SEIICHI EGUCHI AND EX-BICYCLE. I’ve heard it said that the Japanese are not particularly great inventors, but that they have an incredible ability to take an existing product or idea and make it far better. For Seiichi Eguchi, owner of a Tokyo bike shop called EX-bicycle, the desire to restore classic Italian steel road bikes to their original glory (and sometimes beyond, with upgraded components and wheels) started with an interest not in bikes but in motorcycles and cars. Eguchi recalls his interest in “wheels” started with the iconic, small and stylish Honda Super Cub motorcycle, and then progressed to the much more powerful 998 cc Honda Fireblade. He then moved on to cars, a Toyota AE86, which he worked on and raced (unofficially, during a time Eguchi refers to as “my ridiculous behavior”) until he had this realization: “I felt the emptiness with those things [and saw that] achieving high performance meant having to spend a lot of money. I lost the passion for those ‘wheels.’”
Words: John Madruga
Images: Courtesy of Seiichi Eguchi

Opening image: Seiichi Eguchi, center.

It just so happened that Eguchi’s first bicycle restoration project was an Italian frame, a Pinarello, and not an American or French brand. He immediately felt drawn to the beautiful, classic lines of Italian design and the historical impact these bikes have had on the the world of road cycling. And this has influenced his own approach to his work: “I’m always trying to build a bike in good faith, single-mindedly—something that would be naturally beautiful. I don’t know why, but Italian bikes are especially beautiful. The builder probably had something as Zen spirit guiding him: ‘How can I make beautiful art in my life?’”

Eguchi began to buy parts from eBay to complete the Pinarello build, and eventually started a small mail-order business dealing in vintage bike parts for restoration and customization projects. It was a perfect fit: “Working on a bicycle was very attractive for me, because I knew about plating, painting, welding and making stickers from my car crazy days.” Now his shop is filled with many excellent examples of Eguchi’s work, with every frame—Cinelli, De Rosa, Masi, Colnago, Bianchi, Bottecchia and others—brought back to its original character and luster.

I’ve been told that there are two clear groups of cyclists in and around Tokyo: those who ride carbon frames with the latest components and technology, regardless of the price, and the steel frame purists who admire lug work and craftsmanship. It’s obvious where Seiichi Eguchi’s heart lies. His love for steel is seen in the detail of his work, the level of respect he brings to the parts and frames he restores, and in the pleasure of those who ride his bikes out on the road. How did you begin restoring/building bikes? Simply speaking, I just fell in love with bikes. One day, I got a Pinarello Asolo frameset from neighbor. It was old and rusty, but I was very excited because that rickety frame brought me into the wonderful world of Italian bike racing, which has so much history and legendary stories. The bicycle has a splendid wheel. In cycling everything is fair for everyone, because the speed of the bicycle has no relation to fame or economic status. There are no poor people, middle class or wealthy—it’s only cyclists.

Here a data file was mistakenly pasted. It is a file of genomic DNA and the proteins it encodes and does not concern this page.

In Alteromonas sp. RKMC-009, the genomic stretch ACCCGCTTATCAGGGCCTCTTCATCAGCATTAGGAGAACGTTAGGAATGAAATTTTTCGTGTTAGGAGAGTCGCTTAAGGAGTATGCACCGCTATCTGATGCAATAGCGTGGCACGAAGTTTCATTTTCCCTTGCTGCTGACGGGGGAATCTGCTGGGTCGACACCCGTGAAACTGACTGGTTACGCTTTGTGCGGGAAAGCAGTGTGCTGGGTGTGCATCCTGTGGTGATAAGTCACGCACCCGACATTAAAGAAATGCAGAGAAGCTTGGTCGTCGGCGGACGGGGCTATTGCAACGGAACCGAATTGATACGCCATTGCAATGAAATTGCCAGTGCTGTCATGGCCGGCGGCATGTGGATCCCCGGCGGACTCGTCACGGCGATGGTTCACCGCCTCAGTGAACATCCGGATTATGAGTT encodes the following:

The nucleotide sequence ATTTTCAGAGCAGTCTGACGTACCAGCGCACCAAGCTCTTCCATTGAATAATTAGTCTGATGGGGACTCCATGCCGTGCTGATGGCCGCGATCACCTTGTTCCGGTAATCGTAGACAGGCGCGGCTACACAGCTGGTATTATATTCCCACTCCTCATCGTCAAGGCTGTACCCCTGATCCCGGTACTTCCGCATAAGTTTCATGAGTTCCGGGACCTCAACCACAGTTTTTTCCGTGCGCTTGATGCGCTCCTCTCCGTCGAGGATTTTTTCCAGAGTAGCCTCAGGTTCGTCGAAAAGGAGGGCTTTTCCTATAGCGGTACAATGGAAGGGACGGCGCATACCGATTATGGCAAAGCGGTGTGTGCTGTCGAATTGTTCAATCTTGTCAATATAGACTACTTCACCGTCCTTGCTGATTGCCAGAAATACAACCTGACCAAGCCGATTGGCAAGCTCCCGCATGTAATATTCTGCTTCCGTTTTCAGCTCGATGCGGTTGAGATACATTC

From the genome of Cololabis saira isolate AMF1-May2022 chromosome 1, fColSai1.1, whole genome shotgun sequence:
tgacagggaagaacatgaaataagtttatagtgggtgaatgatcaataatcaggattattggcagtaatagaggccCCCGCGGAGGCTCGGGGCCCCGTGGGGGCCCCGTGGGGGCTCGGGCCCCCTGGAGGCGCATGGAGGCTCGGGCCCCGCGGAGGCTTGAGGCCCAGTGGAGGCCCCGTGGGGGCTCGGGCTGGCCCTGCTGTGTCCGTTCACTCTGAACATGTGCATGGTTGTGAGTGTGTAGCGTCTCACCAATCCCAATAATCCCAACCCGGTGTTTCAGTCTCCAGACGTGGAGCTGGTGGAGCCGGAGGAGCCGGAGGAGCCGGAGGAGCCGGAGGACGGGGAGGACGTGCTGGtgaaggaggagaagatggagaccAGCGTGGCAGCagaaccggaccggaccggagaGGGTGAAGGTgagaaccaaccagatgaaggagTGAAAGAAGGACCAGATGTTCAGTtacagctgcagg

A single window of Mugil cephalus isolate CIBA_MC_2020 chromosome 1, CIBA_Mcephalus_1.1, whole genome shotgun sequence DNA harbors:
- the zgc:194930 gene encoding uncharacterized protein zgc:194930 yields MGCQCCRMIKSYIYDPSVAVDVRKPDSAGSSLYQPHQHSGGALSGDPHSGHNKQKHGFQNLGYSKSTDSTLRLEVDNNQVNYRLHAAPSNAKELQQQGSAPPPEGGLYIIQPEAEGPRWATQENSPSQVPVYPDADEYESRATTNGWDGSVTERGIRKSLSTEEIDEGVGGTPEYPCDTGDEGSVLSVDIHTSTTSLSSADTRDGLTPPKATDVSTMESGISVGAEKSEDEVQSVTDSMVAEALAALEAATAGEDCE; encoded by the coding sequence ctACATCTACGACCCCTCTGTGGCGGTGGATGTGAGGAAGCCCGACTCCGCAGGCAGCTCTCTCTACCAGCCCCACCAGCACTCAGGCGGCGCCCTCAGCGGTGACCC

I started to buy bike parts from eBay, and came to know bicycle enthusiasts around the world via the Internet—especially a famous vintage bike buyer friend in Italy and Spain. I began to buy complete bikes and rare parts directly from them. I left my job at Pioneer and was independent. My core business finally became a vintage bicycle shop.

What is the inspiration/philosophy behind EX-bicycle? Never say no. EX-bicycle means ‘Excellent work by Expert for Executives.’ If we get a difficult request, we find a solution using wisdom and without saying no. I must listen sincerely to the voice of the customer, what they’re looking for. Technique is important, however the most important thing is to build what the customer desires.




Why work with classic Italian steel frames? Legend, history and passion. It’s to preserve the great works of art—like the Cinelli Corsa—made by excellent builders. Actually, it’s not only Italian bikes. Every steel bike has a great story.

What is the link in your work between making a bike that performs well on the road (function), and making a bike that is beautiful (form)? If you make something high performance, it becomes beautiful naturally. I think beauty and performance co-exist. However, I will recommend the latest technology and parts at the expense of beauty sometimes. For example, it doesn’t make sense recommending a tubular rim to a customer who will be doing long-distance rides.

I believe that riding bikes and making memories with friends is important. A bike has no value if it is a show bike.


Who are you main customers and what do they most value/want in a road bike? Doctors, architects, artists, musicians, bankers, securities salesman, and people who were not able to buy a bike for economic reasons when they were young. A vintage bicycle will fulfill their dreams as their time machine. My customers want adventure, to keep their competitive spirit. They also want something for anti-aging, health management, and a reason to get away from their wife for a while.

My customers also want my knowledge of bike history and restoration. To ride a bike that was restored by EX-bicycle and is introduced in the EX-bicycle blog has some status among the Tokyo cycling community.


From issue 26. Buy it here.